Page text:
Introduction: Moving Beyond the "Usual Suspects"

Laura J. Mitchell and Andrea Felber Seligman 

     Professional historians have a long, complicated relationship with biography, whether in classrooms, libraries, archives, or the public sphere. Conventional biographies—the trajectories, motivations, and major accomplishments of public figures—feature regularly in lists of bestsellers, popular favorites, major prize winners, and critically acclaimed titles. Ron Chernow's 2004 book, Alexander Hamilton, was catapulted into the limelight after being adapted into a hit Broadway musical, securing an enviable position on the New York Times best-seller list for more than sixty weeks by the end of 2016.1 Academic historians have, however, often kept such books at arm's length: few such best-sellers are written by scholars with academic jobs; graduate students imbibe conventional wisdom that biographies make for bad dissertation topics, and seasoned teachers say that biographies are hard to teach with because they tend to be too long and too limiting to anchor the broad-ranging, thematic questions we typically seek to address in class. So historians skirt around books that sell, books we know people read, perpetuating a distance between "biography" and "history" that frames instruction in both high school and college classrooms.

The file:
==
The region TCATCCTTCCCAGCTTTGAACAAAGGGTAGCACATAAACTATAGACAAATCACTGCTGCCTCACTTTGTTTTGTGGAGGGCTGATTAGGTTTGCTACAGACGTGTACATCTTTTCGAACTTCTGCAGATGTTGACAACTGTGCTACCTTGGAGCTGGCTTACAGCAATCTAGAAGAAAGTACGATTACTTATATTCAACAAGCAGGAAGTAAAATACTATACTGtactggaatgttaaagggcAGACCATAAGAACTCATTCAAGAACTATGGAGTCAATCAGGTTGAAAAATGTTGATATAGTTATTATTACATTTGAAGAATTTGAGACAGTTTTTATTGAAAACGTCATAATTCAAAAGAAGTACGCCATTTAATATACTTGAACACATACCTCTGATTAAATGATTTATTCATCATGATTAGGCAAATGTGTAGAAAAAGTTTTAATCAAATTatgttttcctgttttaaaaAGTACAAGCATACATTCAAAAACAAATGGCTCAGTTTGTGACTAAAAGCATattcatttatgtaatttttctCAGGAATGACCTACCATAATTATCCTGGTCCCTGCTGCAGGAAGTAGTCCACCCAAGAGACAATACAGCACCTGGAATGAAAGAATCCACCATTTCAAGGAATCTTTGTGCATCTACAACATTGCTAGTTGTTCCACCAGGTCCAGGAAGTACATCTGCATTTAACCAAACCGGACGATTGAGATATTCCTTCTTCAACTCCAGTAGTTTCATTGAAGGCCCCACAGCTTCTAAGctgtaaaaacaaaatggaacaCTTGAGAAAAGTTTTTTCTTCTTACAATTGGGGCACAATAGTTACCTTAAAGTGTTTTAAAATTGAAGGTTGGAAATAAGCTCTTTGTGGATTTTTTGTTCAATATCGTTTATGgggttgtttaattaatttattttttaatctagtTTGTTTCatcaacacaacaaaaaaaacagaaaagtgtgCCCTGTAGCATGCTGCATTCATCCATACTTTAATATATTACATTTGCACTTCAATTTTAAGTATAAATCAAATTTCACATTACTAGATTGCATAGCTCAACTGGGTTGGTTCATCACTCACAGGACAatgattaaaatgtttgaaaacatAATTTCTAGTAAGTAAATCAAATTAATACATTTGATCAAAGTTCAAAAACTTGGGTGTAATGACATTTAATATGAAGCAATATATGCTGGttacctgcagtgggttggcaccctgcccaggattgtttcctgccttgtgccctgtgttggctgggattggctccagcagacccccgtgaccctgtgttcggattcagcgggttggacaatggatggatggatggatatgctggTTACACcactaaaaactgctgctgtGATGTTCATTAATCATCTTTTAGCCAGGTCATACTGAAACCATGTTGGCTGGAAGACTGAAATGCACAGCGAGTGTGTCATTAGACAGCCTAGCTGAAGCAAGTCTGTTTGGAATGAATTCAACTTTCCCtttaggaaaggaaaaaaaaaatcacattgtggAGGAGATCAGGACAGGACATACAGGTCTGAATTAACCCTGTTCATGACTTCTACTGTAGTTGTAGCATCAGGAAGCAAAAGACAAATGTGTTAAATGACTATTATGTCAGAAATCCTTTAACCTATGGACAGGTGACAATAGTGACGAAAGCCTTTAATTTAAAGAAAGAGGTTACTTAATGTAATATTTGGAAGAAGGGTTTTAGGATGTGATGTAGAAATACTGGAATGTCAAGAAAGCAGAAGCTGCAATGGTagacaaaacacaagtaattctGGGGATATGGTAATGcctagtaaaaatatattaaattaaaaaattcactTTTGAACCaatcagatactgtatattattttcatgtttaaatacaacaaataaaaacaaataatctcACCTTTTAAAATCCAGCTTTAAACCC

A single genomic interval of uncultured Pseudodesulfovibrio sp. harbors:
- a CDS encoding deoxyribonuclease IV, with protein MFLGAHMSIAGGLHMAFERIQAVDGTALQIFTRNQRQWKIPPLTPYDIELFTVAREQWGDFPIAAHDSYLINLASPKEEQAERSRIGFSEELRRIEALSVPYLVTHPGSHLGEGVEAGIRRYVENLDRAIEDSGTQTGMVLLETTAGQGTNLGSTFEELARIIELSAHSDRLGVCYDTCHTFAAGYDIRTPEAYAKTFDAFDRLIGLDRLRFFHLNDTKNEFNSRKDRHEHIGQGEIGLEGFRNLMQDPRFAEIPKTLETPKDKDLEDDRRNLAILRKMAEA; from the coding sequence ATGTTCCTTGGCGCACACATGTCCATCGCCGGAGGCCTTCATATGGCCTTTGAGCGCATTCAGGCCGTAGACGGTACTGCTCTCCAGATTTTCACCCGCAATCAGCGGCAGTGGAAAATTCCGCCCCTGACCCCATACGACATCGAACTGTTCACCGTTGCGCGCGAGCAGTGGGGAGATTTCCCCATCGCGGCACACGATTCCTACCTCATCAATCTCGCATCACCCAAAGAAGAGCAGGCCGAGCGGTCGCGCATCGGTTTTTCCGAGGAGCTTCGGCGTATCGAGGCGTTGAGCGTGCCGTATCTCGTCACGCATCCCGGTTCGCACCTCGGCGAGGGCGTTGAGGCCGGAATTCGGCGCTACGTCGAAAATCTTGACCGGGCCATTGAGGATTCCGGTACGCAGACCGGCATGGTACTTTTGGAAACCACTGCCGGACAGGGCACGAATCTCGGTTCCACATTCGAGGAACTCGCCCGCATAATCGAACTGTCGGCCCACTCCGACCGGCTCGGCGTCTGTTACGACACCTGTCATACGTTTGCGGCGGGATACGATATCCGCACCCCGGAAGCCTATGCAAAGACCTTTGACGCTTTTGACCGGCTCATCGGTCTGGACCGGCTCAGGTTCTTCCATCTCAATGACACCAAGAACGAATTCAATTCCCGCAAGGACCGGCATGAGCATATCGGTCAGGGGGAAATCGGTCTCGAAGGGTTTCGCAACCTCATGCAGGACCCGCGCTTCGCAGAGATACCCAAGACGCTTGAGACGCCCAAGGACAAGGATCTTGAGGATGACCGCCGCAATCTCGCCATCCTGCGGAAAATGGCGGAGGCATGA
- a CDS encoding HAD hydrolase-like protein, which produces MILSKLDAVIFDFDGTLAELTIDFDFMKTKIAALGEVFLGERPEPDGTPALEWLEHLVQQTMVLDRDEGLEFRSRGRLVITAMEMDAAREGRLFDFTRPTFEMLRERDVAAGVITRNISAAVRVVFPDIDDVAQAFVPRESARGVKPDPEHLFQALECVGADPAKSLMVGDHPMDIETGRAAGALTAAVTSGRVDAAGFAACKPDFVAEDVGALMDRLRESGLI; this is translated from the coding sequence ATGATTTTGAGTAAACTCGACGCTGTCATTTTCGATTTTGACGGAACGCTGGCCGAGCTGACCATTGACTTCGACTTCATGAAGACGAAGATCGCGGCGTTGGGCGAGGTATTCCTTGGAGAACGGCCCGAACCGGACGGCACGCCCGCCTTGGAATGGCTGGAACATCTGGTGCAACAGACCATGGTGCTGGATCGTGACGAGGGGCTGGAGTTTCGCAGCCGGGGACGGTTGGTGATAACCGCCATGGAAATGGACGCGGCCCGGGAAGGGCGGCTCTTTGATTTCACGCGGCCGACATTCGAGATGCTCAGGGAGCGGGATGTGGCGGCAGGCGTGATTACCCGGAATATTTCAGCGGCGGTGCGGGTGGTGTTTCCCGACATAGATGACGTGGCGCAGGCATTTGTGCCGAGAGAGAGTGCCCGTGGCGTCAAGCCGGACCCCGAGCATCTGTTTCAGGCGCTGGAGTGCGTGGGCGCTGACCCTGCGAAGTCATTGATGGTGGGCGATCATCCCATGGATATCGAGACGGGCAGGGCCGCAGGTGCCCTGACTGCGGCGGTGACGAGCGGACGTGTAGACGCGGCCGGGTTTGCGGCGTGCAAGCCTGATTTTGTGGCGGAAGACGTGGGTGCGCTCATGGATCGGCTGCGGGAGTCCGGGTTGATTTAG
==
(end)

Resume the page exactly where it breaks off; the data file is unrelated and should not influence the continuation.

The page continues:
This irony is compounded by the fact that many teachers strive to humanize history for their students by introducing individuals, families, communities, lived experience, and emotion to enliven narratives, contextualize motivation, and explain change and its consequences. Such attention to the human scale of history is especially important given today's current political climate, which intensifies the need to de-construct generalizations, note exceptions, and interrogate the basis of "othering."2 This Forum suggests that biographies offer unique opportunities to combine narrative history with explicit attention to the thinking skills that are central to our discipline.3 Recent scholarship has transformed the genre, democratizing and expanding a form once reserved only for the study of well-known political and cultural leaders. With new and increasingly diverse biographies available, there are exciting possibilities for humanizing high school and college classes while further developing students' analytical skills.